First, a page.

EEE Takes Storm In Massachusetts


Jack O'Neill

Taking the lives of at least 3 unsuspecting people, the killer mosquito disease Eastern Equine Encephalitis, is terrorizing everybody in the area of New England. Also known as EEE, it is one of the more dangerous mosquito diseases in the US. Flu-like symptoms will normally occur 4 to 10 days after being infected, and a third of all infected people will die from the disease. Many who are able to recover do not enjoy their life after, as it leaves them with brain damage ranging from very little to severe dysfunction. Not a single person who is infected is able to live their life normally again.

EEE first originated in Massachusetts when all of a sudden 75 horses passed away from the virus in 1831. It runs on the east side of the United States and is pretty consistent around the lower states like Florida. The first ever human case of it in Massachusetts was in 1938, and less than 100 people have been recorded with the disease since then. This year, a male in Plymouth was the first to be diagnosed on August 10th, starting this year’s cycle of the deadly disease.

Tewksbury Memorial High School, or TMHS, is taking steps to avoid a student or faculty member being diagnosed themselves. The sports games, for instance, have had many of their times rescheduled for earlier on in the day. The football game was originally scheduled for 7 PM last week, but the schools decided to move it up to 6 PM. According to the Tewksbury Public Schools website, all of the school properties will be sprayed to reduce the mosquito population on Thursday, September 19th. Tewksbury, along with many other towns and cities across New England, are doing their best to avoid EEE.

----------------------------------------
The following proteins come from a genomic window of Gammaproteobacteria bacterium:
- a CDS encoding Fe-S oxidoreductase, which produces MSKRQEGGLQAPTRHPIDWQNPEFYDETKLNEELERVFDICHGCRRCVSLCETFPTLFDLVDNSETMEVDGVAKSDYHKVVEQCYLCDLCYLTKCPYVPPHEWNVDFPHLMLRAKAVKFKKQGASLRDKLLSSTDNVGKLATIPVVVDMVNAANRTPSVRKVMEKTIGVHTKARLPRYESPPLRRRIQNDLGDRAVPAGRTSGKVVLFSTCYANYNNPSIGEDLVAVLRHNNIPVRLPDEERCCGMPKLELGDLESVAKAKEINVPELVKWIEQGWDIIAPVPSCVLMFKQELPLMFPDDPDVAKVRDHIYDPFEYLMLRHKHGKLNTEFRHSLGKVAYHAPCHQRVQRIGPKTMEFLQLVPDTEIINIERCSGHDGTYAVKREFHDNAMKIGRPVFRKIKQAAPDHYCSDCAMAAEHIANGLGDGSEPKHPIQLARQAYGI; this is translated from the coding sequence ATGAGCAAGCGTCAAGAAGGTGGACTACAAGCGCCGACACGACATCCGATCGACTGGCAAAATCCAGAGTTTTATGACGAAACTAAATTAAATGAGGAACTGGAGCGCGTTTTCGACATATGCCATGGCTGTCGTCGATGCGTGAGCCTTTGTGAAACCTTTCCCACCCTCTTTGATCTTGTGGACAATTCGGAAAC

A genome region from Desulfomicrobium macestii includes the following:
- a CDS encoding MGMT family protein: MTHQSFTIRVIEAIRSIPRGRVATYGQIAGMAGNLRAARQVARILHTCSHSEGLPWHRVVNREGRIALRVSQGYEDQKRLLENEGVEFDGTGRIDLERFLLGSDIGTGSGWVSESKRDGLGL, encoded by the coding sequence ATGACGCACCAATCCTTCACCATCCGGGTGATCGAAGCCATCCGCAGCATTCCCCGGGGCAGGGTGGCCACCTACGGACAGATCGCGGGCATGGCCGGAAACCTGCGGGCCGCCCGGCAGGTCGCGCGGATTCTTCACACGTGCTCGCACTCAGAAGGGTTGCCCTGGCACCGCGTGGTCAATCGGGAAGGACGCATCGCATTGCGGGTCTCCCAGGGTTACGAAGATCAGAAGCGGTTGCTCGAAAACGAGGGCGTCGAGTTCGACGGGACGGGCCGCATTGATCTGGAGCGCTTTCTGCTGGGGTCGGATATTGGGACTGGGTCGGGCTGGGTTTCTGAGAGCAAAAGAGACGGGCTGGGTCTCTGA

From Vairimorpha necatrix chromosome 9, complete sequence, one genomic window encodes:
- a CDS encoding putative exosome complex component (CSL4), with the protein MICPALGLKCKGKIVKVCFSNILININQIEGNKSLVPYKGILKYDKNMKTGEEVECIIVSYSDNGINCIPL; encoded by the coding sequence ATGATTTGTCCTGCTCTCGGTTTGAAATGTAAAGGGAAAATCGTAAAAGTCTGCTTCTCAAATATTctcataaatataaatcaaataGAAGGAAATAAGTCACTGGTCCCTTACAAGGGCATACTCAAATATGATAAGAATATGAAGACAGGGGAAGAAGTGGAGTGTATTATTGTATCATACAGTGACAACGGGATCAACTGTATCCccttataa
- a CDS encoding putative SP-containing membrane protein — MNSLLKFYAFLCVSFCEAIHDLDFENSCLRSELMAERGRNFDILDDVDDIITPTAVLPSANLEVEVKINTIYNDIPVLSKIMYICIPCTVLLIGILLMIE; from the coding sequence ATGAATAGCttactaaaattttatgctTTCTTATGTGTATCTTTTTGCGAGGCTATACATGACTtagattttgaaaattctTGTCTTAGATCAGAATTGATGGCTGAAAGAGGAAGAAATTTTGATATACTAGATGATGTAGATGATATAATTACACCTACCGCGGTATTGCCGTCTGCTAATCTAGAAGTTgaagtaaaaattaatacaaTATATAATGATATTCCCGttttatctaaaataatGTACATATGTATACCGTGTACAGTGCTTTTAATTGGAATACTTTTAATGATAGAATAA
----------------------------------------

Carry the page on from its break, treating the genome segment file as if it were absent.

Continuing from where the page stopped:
The citizens of Massachusetts have been terrorized by the recent outbreak. 8 people across the state have been confirmed having the disease, making it a possibility that anybody could be next. Riley Auth, a student at TMHS, said, “I can’t go outside late at night. I’m too afraid of catching it.” Parents are going nuts thinking about how it could be their kid next, causing even the younger generation to be mindful of every mosquito they see. Another student from TMHS, Ryan Hunt, said, “I’m glad they’re spraying down the schools. I ain’t trying to have that.” There is not a person in the region who does not keep it in the back of their mind.

EEE sends the whole state into a panic every time it comes around. Without correct precautions taken, many innocent people will have their lives ruined from getting infected.